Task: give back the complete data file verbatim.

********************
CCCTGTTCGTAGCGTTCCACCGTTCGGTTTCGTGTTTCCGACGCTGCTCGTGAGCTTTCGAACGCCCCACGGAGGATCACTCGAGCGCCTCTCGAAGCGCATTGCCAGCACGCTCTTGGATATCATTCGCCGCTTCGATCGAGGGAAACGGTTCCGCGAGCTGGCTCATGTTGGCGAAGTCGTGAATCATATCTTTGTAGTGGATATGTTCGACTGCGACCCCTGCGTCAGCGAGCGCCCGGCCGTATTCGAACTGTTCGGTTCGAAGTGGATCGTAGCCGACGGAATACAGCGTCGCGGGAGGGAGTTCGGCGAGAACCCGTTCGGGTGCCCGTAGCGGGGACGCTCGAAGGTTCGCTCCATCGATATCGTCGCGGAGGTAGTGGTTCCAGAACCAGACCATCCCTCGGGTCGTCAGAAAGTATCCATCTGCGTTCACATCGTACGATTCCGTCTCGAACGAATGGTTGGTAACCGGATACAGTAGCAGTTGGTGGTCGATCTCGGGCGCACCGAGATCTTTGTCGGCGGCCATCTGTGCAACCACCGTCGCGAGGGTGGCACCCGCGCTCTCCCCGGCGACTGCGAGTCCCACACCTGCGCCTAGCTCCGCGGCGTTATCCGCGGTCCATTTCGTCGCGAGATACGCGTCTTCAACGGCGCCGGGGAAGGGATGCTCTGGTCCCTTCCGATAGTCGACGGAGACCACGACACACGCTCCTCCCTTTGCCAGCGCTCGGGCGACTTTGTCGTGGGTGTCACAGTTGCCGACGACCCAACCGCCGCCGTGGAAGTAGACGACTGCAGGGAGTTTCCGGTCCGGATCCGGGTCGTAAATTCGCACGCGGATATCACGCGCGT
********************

CCCTGTTCGTAGCGTTCCACCGTTCGGTTTCGTGTTTCCGACGCTGCTCGTGAGCTTTCGAACGCCCCACGGAGGATCACTCGAGCGCCTCTCGAAGCGCATTGCCAGCACGCTCTTGGATATCATTCGCCGCTTCGATCGAGGGAAACGGTTCCGCGAGCTGGCTCATGTTGGCGAAGTCGTGAATCATATCTTTGTAGTGGATATGTTCGACTGCGACCCCTGCGTCAGCGAGCGCCCGGCCGTATTCGAACTGTTCGGTTCGAAGTGGATCGTAGCCGACGGAATACAGCGTCGCGGGAGGGAGTTCGGCGAGAACCCGTTCGGGTGCCCGTAGCGGGGACGCTCGAAGGTTCGCTCCATCGATATCGTCGCGGAGGTAGTGGTTCCAGAACCAGACCATCCCTCGGGTCGTCAGAAAGTATCCATCTGCGTTCACATCGTACGATTCCGTCTCGAACGAATGGTTGGTAACCGGATACAGTAGCAGTTGGTGGTCGATCTCGGGCGCACCGAGATCTTTGTCGGCGGCCATCTGTGCAACCACCGTCGCGAGGGTGGCACCCGCGCTCTCCCCGGCGACTGCGAGTCCCACACCTGCGCCTAGCTCCGCGGCGTTATCCGCGGTCCATTTCGTCGCGAGATACGCGTCTTCAACGGCGCCGGGGAAGGGATGCTCTGGTCCCTTCCGATAGTCGACGGAGACCACGACACACGCTCCTCCCTTTGCCAGCGCTCGGGCGACTTTGTCGTGGGTGTCACAGTTGCCGACGACCCAACCGCCGCCGTGGAAGTAGACGACTGCAGGGAGTTTCCGGTCCGGATCCGGGTCGTAAATTCGCACGCGGATATCACGCGCGT